Do not tell Interweave I posted today. I'm supposed to be finishing the essays for the little book. But I had to show you how the center of the Wedding Ring Shawl is turning out, even if it means getting locked into the cupboard under the stairs again with nothing but my laptop and a pile of Clif Bars. (Mmmmm. Clif Bars.)
Reader Emma rightly pointed out in the comments that I miscounted the depth of the shawl's border–132 rows, not 63. Given that, I'm afraid finishing by next Tuesday is out of the question. It's going to take until Thursday, at least.
Reader Laura Sue said she's fascinated with lace but having trouble getting the hang of it. I hear you, darling. My first attempt at lace was Knitty's pretty Branching Out scarf by Susan Pierce Lawrence, which many folks say was their gateway project. Me, I tried it three times and wound up bleeding from both ears.
Ultimately I realized I needed to start with something even easier than Branching Out - a pattern with smaller repeats and a little less going on in each row. My advice? Try a lace sampler. That's what I did.
After two introductory classes at Stitches Midwest, I sat down with some fingering-weight yarn, figured out how many stitches I'd need to repeat a simple motif* a few times with a garter stitch border on either side, and started knitting. When I felt I'd mastered the motif, or got bored with it, I started a new one.
Sometimes that means adding or removing stitches to make the count work properly. No problem–just do a little easy math, and put your increases or decreases evenly into a few rows of plain knitting between each section. (By the way, building a facility for that sort of calculation was good for me–it's made me a much stronger knitter on all sorts of projects.)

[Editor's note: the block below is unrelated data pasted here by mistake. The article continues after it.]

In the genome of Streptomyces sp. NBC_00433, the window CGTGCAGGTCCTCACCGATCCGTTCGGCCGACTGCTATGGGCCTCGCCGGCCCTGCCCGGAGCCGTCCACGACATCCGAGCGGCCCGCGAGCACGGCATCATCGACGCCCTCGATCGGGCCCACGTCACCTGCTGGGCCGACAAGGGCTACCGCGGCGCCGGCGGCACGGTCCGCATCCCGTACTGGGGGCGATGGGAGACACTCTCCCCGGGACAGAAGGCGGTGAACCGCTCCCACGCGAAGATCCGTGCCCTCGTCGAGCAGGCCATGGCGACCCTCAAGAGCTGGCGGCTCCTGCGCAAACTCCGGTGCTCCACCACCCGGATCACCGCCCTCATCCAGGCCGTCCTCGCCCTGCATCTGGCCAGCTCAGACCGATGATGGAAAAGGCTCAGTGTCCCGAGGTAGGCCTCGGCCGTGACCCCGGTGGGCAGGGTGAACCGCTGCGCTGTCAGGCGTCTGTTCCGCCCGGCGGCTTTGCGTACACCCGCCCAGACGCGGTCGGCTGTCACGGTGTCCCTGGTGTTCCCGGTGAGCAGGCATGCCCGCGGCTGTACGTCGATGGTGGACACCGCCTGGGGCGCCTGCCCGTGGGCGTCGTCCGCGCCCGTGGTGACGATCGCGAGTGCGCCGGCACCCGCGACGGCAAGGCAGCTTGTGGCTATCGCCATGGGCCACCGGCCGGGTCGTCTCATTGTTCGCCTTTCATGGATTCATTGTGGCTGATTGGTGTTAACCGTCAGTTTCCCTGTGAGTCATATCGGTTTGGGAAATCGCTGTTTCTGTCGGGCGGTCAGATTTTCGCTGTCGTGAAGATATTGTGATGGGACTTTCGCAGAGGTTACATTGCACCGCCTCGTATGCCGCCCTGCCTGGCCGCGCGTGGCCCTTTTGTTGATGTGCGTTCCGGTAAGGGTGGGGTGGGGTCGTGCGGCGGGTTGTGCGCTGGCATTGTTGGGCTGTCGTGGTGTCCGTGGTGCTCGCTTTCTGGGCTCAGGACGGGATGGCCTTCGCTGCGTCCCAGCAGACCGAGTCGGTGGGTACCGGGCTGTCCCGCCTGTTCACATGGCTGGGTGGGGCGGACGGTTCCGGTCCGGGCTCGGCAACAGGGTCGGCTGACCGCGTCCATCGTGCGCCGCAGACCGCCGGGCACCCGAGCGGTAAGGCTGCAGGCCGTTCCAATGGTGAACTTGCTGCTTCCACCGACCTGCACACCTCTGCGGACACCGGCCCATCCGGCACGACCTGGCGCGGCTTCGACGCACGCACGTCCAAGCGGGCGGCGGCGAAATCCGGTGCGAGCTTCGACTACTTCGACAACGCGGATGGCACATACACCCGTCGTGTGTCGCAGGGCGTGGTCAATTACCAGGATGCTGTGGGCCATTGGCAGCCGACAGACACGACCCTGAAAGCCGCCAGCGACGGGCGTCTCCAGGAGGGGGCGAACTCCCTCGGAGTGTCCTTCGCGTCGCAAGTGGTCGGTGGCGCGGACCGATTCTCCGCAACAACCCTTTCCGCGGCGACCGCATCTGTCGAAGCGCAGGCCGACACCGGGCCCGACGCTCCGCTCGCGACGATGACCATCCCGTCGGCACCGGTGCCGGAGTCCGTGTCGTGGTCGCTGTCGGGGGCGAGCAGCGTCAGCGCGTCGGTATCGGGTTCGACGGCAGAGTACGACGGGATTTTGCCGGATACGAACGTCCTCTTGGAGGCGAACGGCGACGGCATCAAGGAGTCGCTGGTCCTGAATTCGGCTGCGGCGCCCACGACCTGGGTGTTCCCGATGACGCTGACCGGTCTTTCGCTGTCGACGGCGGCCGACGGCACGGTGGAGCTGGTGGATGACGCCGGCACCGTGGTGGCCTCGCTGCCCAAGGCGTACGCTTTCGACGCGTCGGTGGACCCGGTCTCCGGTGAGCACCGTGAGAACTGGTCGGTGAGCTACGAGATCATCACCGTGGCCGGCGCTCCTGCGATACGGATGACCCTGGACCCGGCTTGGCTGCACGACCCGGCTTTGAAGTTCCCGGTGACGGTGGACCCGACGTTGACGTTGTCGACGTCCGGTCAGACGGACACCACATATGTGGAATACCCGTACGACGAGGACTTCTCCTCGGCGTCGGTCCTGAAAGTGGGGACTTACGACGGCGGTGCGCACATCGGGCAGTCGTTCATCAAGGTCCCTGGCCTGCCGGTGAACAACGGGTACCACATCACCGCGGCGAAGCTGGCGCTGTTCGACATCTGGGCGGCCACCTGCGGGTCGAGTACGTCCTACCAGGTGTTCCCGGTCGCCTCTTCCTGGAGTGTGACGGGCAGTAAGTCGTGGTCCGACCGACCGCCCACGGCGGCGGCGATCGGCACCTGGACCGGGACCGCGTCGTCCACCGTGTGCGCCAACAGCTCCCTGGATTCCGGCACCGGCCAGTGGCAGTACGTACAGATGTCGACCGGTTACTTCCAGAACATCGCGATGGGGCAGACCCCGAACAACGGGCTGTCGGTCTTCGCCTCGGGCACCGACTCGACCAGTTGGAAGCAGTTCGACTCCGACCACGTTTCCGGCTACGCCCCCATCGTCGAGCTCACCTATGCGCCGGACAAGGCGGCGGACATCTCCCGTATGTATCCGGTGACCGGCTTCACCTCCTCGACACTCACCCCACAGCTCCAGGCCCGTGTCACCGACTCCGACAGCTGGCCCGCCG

After about six patterns I felt confident enough to tackle a "real" project. I was terribly proud of having figured out such an effective training tool, until I learned that of course lace knitters had already been doing the same thing for centuries. I don't know if it's true that there's nothing new under the sun, but there sure ain't anything new on the needles. (Except Cat Bordhi's needles. Cat Bordhi is the exception to everything.)
After you cast off the sampler, block it–an important skill to practice. You'll have either a mat, a doily, a scarf, or a table runner, depending on how fast you knit and how carried away you got.
If you can't sit down with an experienced lace knitter for a lesson, the most comprehensive source of free instruction I can think of is Eunny Jang's excellent series of blog articles, which begins here. Marilyn (aka the Knitting Curmudgeon) also has a concise and informative tip sheet in the "Free Shit" section of her sidebar.
Okay, I have to go write now. But this has been fun. Let's do it again. And remember, not a word to my editor or I will be so mad and you will not be invited to my slumber party.
*My favorite source of motifs of all kinds is the classic series of books by Barbara Walker. If you hunt around, you can also find an avalanche of free patterns online.
STOP! WAIT! BREAKING LACE NEWS! The lace book I've been waiting for more than any other is open for pre-orders. Nancy Bush on Estonian Lace. I have goosebumps. Or maybe they're nupps.